Mormon Crickets, Explained: What Are They and Why Are There so Many of Them?


Aug. 2 2023, Published 4:15 p.m. ET

Unless you live in the western part of the U.S., you are probably unfamiliar with Mormon crickets. These large insects are also sometimes called katydids, bush crickets, and previously, "long-horned grasshoppers."

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However, chances are you’ve heard about them because, in 2023, there have been numerous stories in the media about how millions of these insects have invaded towns in Nevada and other parts of the West.

Let’s take an in-depth look into Mormon crickets: what they are, their life cycle, and why there are so many of them in 2023.

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What are Mormon crickets?

If you didn't know, Mormon crickets are not actually crickets but members of the katydid family. Unlike the katydid, Mormon crickets don’t have wings and, therefore, can’t fly. Instead of wings, they have a hard shield covering their back. According to information from Washington State University, most Mormon crickets are about 1.5 to 2 inches long.

Mormon crickets got their name after a swarm of the insects decimated crops of Mormon pioneers that settled on the shore of Great Salt Lake back in 1848, according to the article “Mormons, Crickets, and Gulls: A New Look at an Old Story,” in the Utah Historical Quarterly.

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As the “Miracle of Gulls” story goes, the Mormons were saved in the “Cricket War of 1848” by thousands of seagulls that descended upon the area and ate up the offending insects, wrote author William Hartley for the Utah Historical Quarterly. A monument called the Sea Gull Monument now stands in downtown Salt Lake City in memory of the event.

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Mormon crickets are known to be voracious eaters, gobbling up everything in their path, including other Mormon crickets that are dead or dying. Since they don’t have wings, they migrate on foot. Scenes from Nevada of thousands, if not millions, of Mormon crickets on the road, in yards, and covering buildings are eerily apocalyptic.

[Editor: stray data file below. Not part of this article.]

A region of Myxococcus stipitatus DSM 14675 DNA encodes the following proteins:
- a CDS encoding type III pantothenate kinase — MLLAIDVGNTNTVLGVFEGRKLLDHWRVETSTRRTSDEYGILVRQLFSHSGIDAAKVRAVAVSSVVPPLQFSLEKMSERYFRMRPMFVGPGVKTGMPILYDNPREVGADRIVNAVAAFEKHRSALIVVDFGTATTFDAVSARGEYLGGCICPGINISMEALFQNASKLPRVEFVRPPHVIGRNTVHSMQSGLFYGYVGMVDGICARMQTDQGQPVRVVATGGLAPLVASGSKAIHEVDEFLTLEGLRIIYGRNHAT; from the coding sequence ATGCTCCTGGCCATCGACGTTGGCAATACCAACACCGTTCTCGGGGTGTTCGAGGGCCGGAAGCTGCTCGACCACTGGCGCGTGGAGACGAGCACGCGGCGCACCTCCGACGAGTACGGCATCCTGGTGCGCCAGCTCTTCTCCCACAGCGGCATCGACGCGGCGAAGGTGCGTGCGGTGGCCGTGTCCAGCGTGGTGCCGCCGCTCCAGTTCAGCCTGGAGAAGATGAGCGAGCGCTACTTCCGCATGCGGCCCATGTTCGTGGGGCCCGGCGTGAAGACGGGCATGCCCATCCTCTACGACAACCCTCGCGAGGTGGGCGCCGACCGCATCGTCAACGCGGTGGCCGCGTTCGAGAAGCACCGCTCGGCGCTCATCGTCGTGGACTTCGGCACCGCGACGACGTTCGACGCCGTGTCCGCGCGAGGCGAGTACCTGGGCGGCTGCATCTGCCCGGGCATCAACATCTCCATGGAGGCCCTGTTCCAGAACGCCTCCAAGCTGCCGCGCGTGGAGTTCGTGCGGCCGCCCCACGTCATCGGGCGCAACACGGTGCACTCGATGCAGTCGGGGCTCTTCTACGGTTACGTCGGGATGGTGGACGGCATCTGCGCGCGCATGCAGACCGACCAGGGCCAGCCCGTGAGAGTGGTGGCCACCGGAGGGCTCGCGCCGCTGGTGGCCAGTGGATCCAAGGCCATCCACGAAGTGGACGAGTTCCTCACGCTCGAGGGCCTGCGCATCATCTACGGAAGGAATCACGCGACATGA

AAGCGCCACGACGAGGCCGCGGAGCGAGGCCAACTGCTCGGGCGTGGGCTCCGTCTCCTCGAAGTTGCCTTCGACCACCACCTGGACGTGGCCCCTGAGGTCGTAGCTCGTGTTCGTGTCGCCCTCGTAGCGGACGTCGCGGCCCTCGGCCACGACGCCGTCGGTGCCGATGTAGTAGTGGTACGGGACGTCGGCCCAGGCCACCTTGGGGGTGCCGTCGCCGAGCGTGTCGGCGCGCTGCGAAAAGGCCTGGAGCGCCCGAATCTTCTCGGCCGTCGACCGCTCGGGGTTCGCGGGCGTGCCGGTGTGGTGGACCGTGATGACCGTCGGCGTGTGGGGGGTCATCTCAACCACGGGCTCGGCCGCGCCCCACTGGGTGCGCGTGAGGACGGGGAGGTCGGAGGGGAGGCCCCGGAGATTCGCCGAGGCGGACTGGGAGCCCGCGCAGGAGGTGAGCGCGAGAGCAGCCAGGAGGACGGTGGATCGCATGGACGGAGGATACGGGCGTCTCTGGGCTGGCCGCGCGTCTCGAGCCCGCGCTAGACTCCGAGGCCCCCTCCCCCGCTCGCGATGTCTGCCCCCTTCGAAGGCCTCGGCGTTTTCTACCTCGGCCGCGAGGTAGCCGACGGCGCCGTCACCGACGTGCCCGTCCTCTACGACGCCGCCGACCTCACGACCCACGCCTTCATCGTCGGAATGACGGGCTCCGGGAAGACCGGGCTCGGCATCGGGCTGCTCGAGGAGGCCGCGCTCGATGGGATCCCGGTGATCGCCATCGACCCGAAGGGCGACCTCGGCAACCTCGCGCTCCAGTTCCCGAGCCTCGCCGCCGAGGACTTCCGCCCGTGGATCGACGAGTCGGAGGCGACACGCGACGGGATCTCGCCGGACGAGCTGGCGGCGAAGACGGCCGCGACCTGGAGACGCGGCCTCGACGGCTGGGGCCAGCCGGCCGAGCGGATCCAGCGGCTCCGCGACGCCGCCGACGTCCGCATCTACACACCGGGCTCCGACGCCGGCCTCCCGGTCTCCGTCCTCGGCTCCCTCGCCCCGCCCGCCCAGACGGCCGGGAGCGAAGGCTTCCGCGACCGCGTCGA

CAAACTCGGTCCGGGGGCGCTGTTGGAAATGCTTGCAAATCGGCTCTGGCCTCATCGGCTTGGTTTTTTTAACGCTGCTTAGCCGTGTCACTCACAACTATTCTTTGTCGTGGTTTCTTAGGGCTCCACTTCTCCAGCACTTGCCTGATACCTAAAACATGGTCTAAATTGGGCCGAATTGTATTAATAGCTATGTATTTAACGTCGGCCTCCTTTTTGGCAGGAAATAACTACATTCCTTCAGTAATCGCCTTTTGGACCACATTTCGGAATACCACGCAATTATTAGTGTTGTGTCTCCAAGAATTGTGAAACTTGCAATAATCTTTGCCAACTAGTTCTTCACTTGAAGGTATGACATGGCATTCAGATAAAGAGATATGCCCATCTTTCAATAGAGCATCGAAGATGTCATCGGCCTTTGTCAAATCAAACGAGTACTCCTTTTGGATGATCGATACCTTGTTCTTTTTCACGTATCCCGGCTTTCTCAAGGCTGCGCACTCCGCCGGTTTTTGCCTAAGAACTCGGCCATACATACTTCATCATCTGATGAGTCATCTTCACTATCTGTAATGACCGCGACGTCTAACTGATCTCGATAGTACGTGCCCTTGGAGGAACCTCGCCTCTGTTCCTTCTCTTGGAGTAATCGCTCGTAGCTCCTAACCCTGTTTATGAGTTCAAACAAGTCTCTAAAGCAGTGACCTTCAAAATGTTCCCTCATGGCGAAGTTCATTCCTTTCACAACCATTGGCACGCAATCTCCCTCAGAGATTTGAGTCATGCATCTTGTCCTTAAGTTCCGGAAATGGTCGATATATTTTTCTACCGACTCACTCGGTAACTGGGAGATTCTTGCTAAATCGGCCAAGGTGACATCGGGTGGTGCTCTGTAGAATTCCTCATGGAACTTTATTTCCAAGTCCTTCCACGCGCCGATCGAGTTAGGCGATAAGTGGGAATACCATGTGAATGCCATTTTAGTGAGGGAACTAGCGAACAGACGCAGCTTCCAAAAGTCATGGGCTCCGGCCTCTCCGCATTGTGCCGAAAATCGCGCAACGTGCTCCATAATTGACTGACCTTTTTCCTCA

Mormon crickets are infesting certain areas.

In June and early July 2023, the Nevada town of Elko was overrun by Mormon crickets. The situation was so bad that the state Department of Transportation was using snowplows to clear the roads of the bugs, which were creating a hazard for motorists whose vehicles would slide on the dead bug guts covering the road.

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Elko resident Colette Reynolds shared on TikTok a horror scene of tons of Mormon crickets all over her porch, sidewalk, and outside walls of her home that were keeping her and her husband hostage in their own home.

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“They migrate through our town every year, but our town has never been hit this hard before. And our home has never been hit like this,” Reynolds said in a June 13, 2023, TikTok video. “We woke up to these things on Sunday, and, like I said, every day, it just seems to be getting worse and worse.”

Mormon cricket infestations were also reported in Oregon, Colorado, Idaho, Utah and Wyoming, the Steamboat Pilot & Today reports.

Why are there so many Mormon crickets in 2023?

Mormon cricket outbreaks like the one in 2023 are often due to drought conditions, as stated by researchers at the University of Nevada, Reno. The outbreaks can last from five to 21 years. However, Knight believes wet winter conditions contributed to the 2023 outbreak.

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“This year, we’re really delayed, we didn’t get hatching until mid-April, so the wet winter and the winter we had dictated that,” Knight told KSL5 TV.

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The Mormon cricket life cycle may be coming to an end.

Thankfully, a reprieve from the Mormon crickets may be on the horizon. Based on what Nevada entomologist Jeff Knight told the Associated Press, after mating, the male Mormon crickets die, and the females die after laying their eggs.

According to Washington State University, the eggs laid by female Mormon crickets hatch in the spring between March and May. It takes about 60 days for a nymph Mormon cricket to mature into an adult. Adults may feed and lay eggs up through late August.

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